There are more than 50 hemoglobin J variants described in the literature [11]. They all have an electrophoretic mobility “faster” than HbA towards anode in common. All are classified under “variants of the alpha or beta chains” (single or multiple base changes) or “hemoglobins with more than one amino acid substitution in the alpha chain.” Hemoglobin J, depending on its type, have different characteristics and functions. Indian variant of Hemoglobin J was reported earlier in North Indian region [12]. Previously Hemoglobin J has been noted by many researchers in various countries. The case of HbJ-Rajappen was reported by Hyde et. al. and later by Henthorn et. Al. in their results of a 10-year program in an English Health region [13,14]. HbJ Baltimore was first described in 1963 in an African- American family. Since then, several cases have been reported in distinct racial groups and also incidentally during the study of other entities, such as thalassemia [15]. More recently, the increasingly frequent determination of HbA1c in diabetic persons has contributed to the appearance of cases of Hb J-Baltimore associated with anomalous HbA1c values [16,17].
In brief, separation of hemoglobin composition was carried out by cellulose acetate membrane electrophoresis method after solubility tests. Briefly, peripheral blood samples (N=44) after red cell washing and solubility testing for screening HbS were processed for hemolysate preparation by osmotic shock method. Pure hemoglobin from hemolysate was subjected to cellulose acetate membrane electrophoresis in Tris-Glycine buffer (pH 8.6). After 45 minutes, resultant hemoglobin pattern was stained by Ponceau S red dye followed by destaining by 5% acetic acid. Appropriate known controls i.e. sickle cell carrier samples were applied every time new samples loaded on cellulose acetate membrane for electrophoretic separation of samples.
Out of 44 samples as shown in Table 1, five samples showed sickle cell carrier status with one fast migrating (HbA) and one slow migrating band (HbS). Two samples i.e. #17 and #27 (Figures 1 and 2) showed mobility pattern different than HbS. Based on mobility pattern, both samples were compared with normally fast migrating HbA and slow migrating HbS. Homozygous Hemoglobin E formed a single band and was very slow during electrophoresis and resolved before HbS whereas, heterozygous HbAJ formed one band with similar mobility pattern like HbA for its majority of fractions and second fast migrating band faster than HbA. Separation pattern of sample no. 17 was different from that of HbA and HbS. After comparison with these abnormal hemoglobins, known mobility of Hb E from review of literature and repeated application during cellulose acetate membrane electrophoresis, it is confirmed that this is Hb E.
Table 1: All three abnormal hemoglobin’s along with normal pattern (Hb A+A) shown, around 15% abnormal hemoglobin’s (Hb A+S, Hb E+E and Hb A+J) were found in the study.
Figure 1: The family tree was shown. The man pointed by an arrow is the proband. The man A had a renal disease but the detail is unclear. The woman B suffers from recurrent self-limiting febrile episodes and arthralgia but the diagnosis is not made. The man C is on hemodialysis. The woman D had a renal transplant.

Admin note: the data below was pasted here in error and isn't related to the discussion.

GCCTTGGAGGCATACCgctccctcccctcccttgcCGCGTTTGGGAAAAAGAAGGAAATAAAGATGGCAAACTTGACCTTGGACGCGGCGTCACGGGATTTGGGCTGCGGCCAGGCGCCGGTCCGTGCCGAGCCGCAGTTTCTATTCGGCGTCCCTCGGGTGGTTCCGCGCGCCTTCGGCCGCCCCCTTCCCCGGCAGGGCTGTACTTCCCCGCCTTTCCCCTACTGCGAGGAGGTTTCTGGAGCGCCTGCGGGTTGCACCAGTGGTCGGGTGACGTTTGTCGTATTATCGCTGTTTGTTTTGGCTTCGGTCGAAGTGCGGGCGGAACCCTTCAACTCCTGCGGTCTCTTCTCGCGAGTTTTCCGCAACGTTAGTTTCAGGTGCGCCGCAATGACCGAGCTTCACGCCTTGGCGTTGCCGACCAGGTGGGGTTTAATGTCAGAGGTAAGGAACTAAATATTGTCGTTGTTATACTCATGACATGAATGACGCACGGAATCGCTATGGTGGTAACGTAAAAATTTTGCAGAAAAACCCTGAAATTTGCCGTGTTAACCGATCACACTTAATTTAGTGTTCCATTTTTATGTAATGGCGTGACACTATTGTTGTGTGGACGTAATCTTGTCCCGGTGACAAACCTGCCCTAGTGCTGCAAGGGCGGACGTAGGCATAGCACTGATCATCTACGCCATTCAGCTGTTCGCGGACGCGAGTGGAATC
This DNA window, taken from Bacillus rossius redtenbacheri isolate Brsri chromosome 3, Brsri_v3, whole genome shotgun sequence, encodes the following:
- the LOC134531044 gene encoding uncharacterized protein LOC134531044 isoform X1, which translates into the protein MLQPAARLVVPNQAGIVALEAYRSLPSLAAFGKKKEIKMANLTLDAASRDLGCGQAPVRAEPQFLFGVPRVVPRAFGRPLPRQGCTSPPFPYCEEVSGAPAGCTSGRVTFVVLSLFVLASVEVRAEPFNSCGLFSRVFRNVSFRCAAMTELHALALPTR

Figure 2: Hemoglobin electrophoresis for sample # 17 and 27. Known A+S sample was applied in between #17 and #27 as appropriate control for referring position of HbA, and HbS on the gel. One homozygous sickle cell disease sample (HbS+S) available in the lab from earlier studies* was also applied below sample #17 as a second positive control for examining position of HbE+E and first positive control HbA+S.
In brief, in the present study, a case of homozygous HbE from Kurmi caste of OBC community is found in one 21 year old normal healthy female in Durg Chhattisgarh, Central India. Along with this one abnormal heterozygous case of abnormal hemoglobin variant, HbAJ was also found in one 20 year old healthy female from the Brahmin community without any associated clinical manifestations. As this study was based on very small sample size, the presence of different hemoglobin variants such as HbE and HbJ in single study provides possible indication of variation of different abnormal hemoglobins, other than HbS, present in the tribal state of Chhattisgarh. This initial finding of the presence of abnormal hemoglobin variant in the tribal Chhattisgarh state may prove a significant step for further careful observation of routine sickle cell anemia screening.

Acknowledgment

Authors are thankful to the staff of ATG LAB for their kind help and support for lab studies and Department of Biotechnology, Government V.Y.T. PG. Autonomous College, Durg for their local hospitality and arrangement during the diagnostic field work.

Author contributions

Devendra Lingojwar (DL) contributed to the conception and design of the project, prepared the manuscript and revised it critically for intellectual content. PG, SL and NM has acquired, analyzed and interpreted the data, contributed to data collection and analysis. DL, SB and AK has contributed in image analysis and manuscript preparation. All authors approved the final version of the article.

Grant information

This project was conducted as a part of an intramural project of ATG LAB and no specific grant was used for this project from any funding agency.